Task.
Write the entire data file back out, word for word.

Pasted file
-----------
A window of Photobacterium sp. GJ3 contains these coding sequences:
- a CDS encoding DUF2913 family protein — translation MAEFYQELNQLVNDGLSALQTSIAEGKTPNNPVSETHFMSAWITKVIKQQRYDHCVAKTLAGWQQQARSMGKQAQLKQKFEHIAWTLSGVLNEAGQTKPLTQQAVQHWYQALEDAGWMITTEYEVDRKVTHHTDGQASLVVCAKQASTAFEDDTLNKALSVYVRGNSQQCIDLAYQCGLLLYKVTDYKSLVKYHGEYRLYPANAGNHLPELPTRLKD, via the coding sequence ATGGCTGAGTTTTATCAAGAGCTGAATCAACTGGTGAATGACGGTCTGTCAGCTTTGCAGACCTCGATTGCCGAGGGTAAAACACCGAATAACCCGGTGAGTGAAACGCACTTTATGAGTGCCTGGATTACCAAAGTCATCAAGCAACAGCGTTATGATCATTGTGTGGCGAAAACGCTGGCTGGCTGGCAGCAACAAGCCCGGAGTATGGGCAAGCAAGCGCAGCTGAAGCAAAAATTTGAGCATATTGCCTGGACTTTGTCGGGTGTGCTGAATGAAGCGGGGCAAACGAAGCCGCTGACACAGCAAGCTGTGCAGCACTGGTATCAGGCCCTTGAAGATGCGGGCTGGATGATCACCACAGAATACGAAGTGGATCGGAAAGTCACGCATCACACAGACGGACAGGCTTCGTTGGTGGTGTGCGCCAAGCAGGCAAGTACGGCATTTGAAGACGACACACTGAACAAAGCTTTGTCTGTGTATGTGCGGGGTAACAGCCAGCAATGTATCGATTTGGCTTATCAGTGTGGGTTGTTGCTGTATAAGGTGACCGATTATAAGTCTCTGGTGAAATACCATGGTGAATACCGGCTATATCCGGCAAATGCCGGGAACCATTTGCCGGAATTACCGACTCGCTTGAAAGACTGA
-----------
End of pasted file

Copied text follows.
A window of Photobacterium sp. GJ3 contains these coding sequences:
- a CDS encoding DUF2913 family protein — translation MAEFYQELNQLVNDGLSALQTSIAEGKTPNNPVSETHFMSAWITKVIKQQRYDHCVAKTLAGWQQQARSMGKQAQLKQKFEHIAWTLSGVLNEAGQTKPLTQQAVQHWYQALEDAGWMITTEYEVDRKVTHHTDGQASLVVCAKQASTAFEDDTLNKALSVYVRGNSQQCIDLAYQCGLLLYKVTDYKSLVKYHGEYRLYPANAGNHLPELPTRLKD, via the coding sequence ATGGCTGAGTTTTATCAAGAGCTGAATCAACTGGTGAATGACGGTCTGTCAGCTTTGCAGACCTCGATTGCCGAGGGTAAAACACCGAATAACCCGGTGAGTGAAACGCACTTTATGAGTGCCTGGATTACCAAAGTCATCAAGCAACAGCGTTATGATCATTGTGTGGCGAAAACGCTGGCTGGCTGGCAGCAACAAGCCCGGAGTATGGGCAAGCAAGCGCAGCTGAAGCAAAAATTTGAGCATATTGCCTGGACTTTGTCGGGTGTGCTGAATGAAGCGGGGCAAACGAAGCCGCTGACACAGCAAGCTGTGCAGCACTGGTATCAGGCCCTTGAAGATGCGGGCTGGATGATCACCACAGAATACGAAGTGGATCGGAAAGTCACGCATCACACAGACGGACAGGCTTCGTTGGTGGTGTGCGCCAAGCAGGCAAGTACGGCATTTGAAGACGACACACTGAACAAAGCTTTGTCTGTGTATGTGCGGGGTAACAGCCAGCAATGTATCGATTTGGCTTATCAGTGTGGGTTGTTGCTGTATAAGGTGACCGATTATAAGTCTCTGGTGAAATACCATGGTGAATACCGGCTATATCCGGCAAATGCCGGGAACCATTTGCCGGAATTACCGACTCGCTTGAAAGACTGA